No one received an emergency locator signal from the plane, Johnson said. It was
reported missing late Wednesday and a search was launched Thursday.
While the Civil Air Patrol, Air Force and Alaska State Troopers launched their search
planes and flew in traditional patterns, the Park Service had another idea, according
to acting chief Denali ranger Richard Moore: why not put its own wolf spotting plane
in the air? They knew Haber would be drawn to wolves.
If the Park Service could use telemetry to find the wolf packs, maybe they would
find Haber's plane there too. It was like looking for prey to find the predator.
As it turned out, a Civil Air Patrol plane spotted the wreckage first, around 3
p.m. Thursday. A trooper landed a fixed-wing plane nearby and hiked up to the smoldering
wreckage. But it was getting dark and he had to leave. He was replaced by two rangers
who planned to camp at the scene.
There were obvious human remains at the crash site, but whether they were those
of one person or two wasn't immediately obvious, Moore said. The rangers were supposed
to take as much time as needed to figure out whether it was necessary "to activate
a new aspect of our search effort" -- to find someone trying to walk out, Moore
"I will be perfectly honest -- everybody who had seen the crash site from the air
or had seen photos of the crash site, in our professional opinion, the chance that
somebody had survived that crash were frankly pretty low," Moore said. "But we were
not going to stop searching until we had absolute confirmation that there was nobody
MCGREGOR STUMBLES UPON CAMPERS
As it turned out, after spending Wednesday night at the scene, McGregor began walking
south, up the valley toward the park road. The East Fork Valley is wide, with braided
river channels, gravel and bluffs. Snow that had fallen earlier had melted.
He was walking while the search was under way, walking when the plane was found,
walking when the trooper landed. It was seven miles to the road, and another eight
to the unoccupied ranger cabin near the Igloo Creek campground.
The only two campers in the park were at that campground: Rodrick, 19, of Penacook,
N.H., and buddy Jesse Hoagland, 20, of Loudon, N.H. The two aspiring filmmakers
left home Sept. 25 on an adventure trip in a 1995 Chevy van, planning to produce
a documentary of their travels.
Around 7 p.m., as dark was falling at the campground, Rodrick and Hoagland heard
something in the distance.
"He thought it was a person, I thought it sounded like wolves," Rodrick said in
a telephone interview Friday from Denali Park. "I was like, 'Don't worry about it.'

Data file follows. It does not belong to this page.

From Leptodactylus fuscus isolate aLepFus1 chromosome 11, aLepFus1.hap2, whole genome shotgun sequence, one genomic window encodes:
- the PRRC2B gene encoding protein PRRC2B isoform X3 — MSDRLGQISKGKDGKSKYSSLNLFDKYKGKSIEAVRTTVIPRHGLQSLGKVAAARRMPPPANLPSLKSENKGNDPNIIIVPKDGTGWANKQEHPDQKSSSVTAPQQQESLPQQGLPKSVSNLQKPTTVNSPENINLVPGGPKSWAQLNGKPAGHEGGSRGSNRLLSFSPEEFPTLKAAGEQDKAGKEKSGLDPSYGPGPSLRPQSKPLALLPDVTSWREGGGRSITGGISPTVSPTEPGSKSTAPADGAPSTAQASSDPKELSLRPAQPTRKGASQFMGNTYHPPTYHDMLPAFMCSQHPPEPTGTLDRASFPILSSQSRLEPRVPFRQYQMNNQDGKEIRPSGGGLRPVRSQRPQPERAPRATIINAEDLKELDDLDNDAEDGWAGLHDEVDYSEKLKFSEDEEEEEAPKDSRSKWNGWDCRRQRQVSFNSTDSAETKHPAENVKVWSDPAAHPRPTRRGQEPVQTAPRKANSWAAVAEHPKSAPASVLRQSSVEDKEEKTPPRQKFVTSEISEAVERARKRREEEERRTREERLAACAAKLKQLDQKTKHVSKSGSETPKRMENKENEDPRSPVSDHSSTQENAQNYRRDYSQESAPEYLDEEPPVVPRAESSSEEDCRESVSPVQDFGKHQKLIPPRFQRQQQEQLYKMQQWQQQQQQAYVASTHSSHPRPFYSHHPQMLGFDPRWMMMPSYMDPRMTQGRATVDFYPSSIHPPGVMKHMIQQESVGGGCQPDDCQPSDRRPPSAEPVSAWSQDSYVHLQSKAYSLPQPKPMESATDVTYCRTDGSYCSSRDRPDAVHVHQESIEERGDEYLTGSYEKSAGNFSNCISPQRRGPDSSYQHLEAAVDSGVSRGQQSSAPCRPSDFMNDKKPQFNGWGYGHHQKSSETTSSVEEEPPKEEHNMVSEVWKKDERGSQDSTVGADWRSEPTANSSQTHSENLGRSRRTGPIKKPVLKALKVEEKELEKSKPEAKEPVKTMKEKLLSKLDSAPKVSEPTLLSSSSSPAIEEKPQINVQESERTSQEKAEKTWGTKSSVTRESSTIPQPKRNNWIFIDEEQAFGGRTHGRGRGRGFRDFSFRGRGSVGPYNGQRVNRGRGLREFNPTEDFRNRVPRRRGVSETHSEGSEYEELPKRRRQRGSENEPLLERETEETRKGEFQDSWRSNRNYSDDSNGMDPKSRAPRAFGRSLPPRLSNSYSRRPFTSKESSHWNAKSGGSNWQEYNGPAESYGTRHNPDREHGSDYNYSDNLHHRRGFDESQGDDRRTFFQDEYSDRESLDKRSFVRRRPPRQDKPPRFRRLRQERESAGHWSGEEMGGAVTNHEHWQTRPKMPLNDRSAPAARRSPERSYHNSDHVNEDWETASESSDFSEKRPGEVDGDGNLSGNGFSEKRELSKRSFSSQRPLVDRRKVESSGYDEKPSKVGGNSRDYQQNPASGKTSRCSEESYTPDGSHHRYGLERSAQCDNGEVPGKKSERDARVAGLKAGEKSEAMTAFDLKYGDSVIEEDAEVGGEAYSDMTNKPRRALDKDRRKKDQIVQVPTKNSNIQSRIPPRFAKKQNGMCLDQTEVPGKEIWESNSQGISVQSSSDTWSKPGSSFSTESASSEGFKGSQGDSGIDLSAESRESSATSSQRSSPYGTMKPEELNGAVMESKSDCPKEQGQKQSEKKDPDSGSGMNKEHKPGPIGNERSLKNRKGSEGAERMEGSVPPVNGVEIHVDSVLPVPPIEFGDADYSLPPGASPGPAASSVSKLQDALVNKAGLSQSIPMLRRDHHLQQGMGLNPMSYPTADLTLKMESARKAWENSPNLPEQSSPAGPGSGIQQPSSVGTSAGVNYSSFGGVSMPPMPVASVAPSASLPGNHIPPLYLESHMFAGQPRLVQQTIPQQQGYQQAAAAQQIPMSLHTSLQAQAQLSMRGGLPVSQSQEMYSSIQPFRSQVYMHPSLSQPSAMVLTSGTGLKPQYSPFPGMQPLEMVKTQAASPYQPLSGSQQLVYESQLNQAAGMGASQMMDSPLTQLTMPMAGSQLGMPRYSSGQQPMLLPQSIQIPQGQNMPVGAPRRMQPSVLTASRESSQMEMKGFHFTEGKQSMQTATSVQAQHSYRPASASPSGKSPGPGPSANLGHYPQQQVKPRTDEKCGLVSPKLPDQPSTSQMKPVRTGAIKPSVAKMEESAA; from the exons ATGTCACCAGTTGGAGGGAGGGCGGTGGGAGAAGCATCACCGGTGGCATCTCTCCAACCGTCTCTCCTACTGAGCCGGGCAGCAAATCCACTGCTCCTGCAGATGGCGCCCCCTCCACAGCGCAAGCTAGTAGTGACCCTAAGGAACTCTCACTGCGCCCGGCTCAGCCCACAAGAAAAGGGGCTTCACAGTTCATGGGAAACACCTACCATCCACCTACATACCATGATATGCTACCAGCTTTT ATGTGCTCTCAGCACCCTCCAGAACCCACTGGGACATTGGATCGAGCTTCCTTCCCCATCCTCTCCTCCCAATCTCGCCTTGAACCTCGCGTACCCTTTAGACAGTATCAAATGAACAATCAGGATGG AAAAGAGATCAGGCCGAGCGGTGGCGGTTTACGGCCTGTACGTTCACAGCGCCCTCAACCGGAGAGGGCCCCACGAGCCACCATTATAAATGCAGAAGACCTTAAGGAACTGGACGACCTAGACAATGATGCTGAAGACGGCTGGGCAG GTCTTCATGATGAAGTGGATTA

And then we heard it again."
This time, it was clear. "Helloooo, hellloooo."
They walked to the entrance of the campground and spotted McGregor, wet and disheveled
and obviously hurt, but coherent.
"He came staggering up to us," Rodrick said. "We saw him -- his fleece was all burned.
It kind of freaked us out at first."
They got McGregor back to their campsite. They had no idea there had been a plane
crash in the park or that a search had been under way all day.
"He told us he had lost a guy out there," Rodrick said. "He was really in rough
They fed the man crackers, a granola bar and a banana and gave him water, Gatorade
and a jacket. Their van was parked about five miles away at Teklanika Campground,
the farthest that visitors are permitted to drive into the park this time of year.
They set off for the van about 8 p.m.
"He was walking on his own," Rodrick said. "He told us he was starting to see things
in the woods. You could tell he had been in the woods, with no food, no water. We
kept him talking."
They got to the van but were out of cell phone range. As they headed toward the
Parks Highway, they drove right by ranger headquarters near the park entrance. McGregor
was finally able to reach someone on his phone, and they met some people at the
headquarters of Denali Air, outside the park.
The pilot climbed into a car driven by a friend who was going to take him to a hospital,
but they turned back after they called 911 and were told an ambulance was heading
in their direction.
Moore, who is also a medic, examined McGregor in the car when it got back to Denali
Air, then got him into an ambulance to Healy, the next town north of the park. There,
he was met by an air ambulance that flew him to a burn center in Seattle, where
he was reported in satisfactory condition.
PRICKLY PERSONALITY HARD TO TAKE
Feral said she is planning a memorial for Haber in Anchorage on Nov. 6.
Haber had a prickly personality and was often difficult to deal with, Feral said.
About the only thing the two agreed on was protecting wolves, she said.
"He was a social conservative, I'm the opposite," she said. "He was cantankerous."
She finally told him to stop talking to her about the social justice issues she
was passionate about.
Rick Steiner, the University of Alaska marine science professor and an outspoken
environmental activist who praised Haber's zeal and the quality of his scientific
research, also found his conservative politics confusing. Haber supported Sarah
Palin as governor even though she was a strong advocate of predator control, Steiner
"He didn't blame her for it, he blamed the staff biologists at Fish and Game," Steiner
Feral said Haber had one disappointment when her learned of Palin's clothes budget
as the Republican vice presidential candidate. "He didn't think anybody should spend
more than a dollar a year for clothes," she said, only half-jokingly.
Haber was so devoted to his studies of wolves, he neglected everything else. His
apartment in Anchorage, off Tudor Road near Boniface Parkway, was such a wreck he
wouldn't let her into it, Feral said, and it had a sign on the door that said, "Go
Away." But his cabin near Denali Park, which he used in the summers, was "drop-dead
beautiful," she said.
Feral remembers Haber as someone who feared no one, despite the threats he received.
He was also someone who could make anyone angry. When he would write something for
a Friends of Animals publication, "you couldn't get him off the phone," she said.
"We had editors who threatened to quit because it was 45 minutes on a comma. He
couldn't take care of anyone's needs other than wolves."
Haber kept himself in excellent shape, she said, and seemed to have a gait that
resembled a wolf's.
But he did talk about how he wanted to go, she said.
"The way he wanted to die was to be flying in a plane and hit a mountain at 100
Find Richard Mauer online at adn.com/contact/rmauer or call 257-4345.